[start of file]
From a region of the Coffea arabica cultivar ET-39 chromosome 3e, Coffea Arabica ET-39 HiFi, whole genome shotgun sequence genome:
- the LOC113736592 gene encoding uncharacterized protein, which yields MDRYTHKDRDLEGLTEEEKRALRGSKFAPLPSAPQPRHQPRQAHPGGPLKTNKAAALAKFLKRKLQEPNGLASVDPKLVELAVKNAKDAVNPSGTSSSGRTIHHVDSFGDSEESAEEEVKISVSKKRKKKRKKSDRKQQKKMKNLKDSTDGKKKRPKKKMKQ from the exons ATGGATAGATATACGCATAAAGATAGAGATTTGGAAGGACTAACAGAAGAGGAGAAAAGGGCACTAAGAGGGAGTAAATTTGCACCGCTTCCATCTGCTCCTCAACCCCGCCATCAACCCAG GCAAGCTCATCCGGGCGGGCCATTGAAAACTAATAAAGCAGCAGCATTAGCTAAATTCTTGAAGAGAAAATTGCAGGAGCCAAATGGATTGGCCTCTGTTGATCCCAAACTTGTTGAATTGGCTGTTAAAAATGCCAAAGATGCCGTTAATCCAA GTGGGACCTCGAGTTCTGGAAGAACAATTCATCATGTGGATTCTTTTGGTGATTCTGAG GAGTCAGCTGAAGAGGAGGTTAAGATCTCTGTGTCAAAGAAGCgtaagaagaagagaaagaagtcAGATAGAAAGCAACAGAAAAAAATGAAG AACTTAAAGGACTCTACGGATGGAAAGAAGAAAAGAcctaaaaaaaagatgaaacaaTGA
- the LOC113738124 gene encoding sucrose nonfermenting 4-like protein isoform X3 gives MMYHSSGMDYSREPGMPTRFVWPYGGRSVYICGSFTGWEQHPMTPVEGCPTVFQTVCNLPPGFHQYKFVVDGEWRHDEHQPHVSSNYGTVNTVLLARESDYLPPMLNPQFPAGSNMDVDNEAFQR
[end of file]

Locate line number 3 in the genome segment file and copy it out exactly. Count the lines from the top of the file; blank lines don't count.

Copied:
- the LOC113738124 gene encoding sucrose nonfermenting 4-like protein isoform X3 gives MMYHSSGMDYSREPGMPTRFVWPYGGRSVYICGSFTGWEQHPMTPVEGCPTVFQTVCNLPPGFHQYKFVVDGEWRHDEHQPHVSSNYGTVNTVLLARESDYLPPMLNPQFPAGSNMDVDNEAFQR